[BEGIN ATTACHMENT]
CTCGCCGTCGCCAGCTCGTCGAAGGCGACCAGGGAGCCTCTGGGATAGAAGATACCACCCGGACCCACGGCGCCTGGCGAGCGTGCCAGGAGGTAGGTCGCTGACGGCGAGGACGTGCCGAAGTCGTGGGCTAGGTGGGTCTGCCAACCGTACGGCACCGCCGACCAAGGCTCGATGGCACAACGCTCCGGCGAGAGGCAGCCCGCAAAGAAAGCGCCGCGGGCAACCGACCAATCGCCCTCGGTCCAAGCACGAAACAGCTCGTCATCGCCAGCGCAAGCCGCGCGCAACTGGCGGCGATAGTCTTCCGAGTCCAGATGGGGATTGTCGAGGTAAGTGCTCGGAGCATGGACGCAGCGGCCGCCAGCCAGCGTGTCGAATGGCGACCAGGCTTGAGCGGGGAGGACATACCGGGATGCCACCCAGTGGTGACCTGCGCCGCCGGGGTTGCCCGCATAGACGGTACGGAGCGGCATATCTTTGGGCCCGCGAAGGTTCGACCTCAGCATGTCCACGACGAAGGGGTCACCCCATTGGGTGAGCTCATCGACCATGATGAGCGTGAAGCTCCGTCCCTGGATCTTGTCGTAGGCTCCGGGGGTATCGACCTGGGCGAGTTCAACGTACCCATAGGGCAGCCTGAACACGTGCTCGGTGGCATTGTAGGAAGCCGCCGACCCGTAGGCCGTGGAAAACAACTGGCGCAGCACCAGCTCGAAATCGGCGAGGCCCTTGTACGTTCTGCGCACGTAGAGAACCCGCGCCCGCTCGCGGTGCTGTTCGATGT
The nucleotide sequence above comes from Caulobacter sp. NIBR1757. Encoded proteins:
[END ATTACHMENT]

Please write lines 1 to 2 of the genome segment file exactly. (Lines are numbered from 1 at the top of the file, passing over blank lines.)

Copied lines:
CTCGCCGTCGCCAGCTCGTCGAAGGCGACCAGGGAGCCTCTGGGATAGAAGATACCACCCGGACCCACGGCGCCTGGCGAGCGTGCCAGGAGGTAGGTCGCTGACGGCGAGGACGTGCCGAAGTCGTGGGCTAGGTGGGTCTGCCAACCGTACGGCACCGCCGACCAAGGCTCGATGGCACAACGCTCCGGCGAGAGGCAGCCCGCAAAGAAAGCGCCGCGGGCAACCGACCAATCGCCCTCGGTCCAAGCACGAAACAGCTCGTCATCGCCAGCGCAAGCCGCGCGCAACTGGCGGCGATAGTCTTCCGAGTCCAGATGGGGATTGTCGAGGTAAGTGCTCGGAGCATGGACGCAGCGGCCGCCAGCCAGCGTGTCGAATGGCGACCAGGCTTGAGCGGGGAGGACATACCGGGATGCCACCCAGTGGTGACCTGCGCCGCCGGGGTTGCCCGCATAGACGGTACGGAGCGGCATATCTTTGGGCCCGCGAAGGTTCGACCTCAGCATGTCCACGACGAAGGGGTCACCCCATTGGGTGAGCTCATCGACCATGATGAGCGTGAAGCTCCGTCCCTGGATCTTGTCGTAGGCTCCGGGGGTATCGACCTGGGCGAGTTCAACGTACCCATAGGGCAGCCTGAACACGTGCTCGGTGGCATTGTAGGAAGCCGCCGACCCGTAGGCCGTGGAAAACAACTGGCGCAGCACCAGCTCGAAATCGGCGAGGCCCTTGTACGTTCTGCGCACGTAGAGAACCCGCGCCCGCTCGCGGTGCTGTTCGATGT
The nucleotide sequence above comes from Caulobacter sp. NIBR1757. Encoded proteins: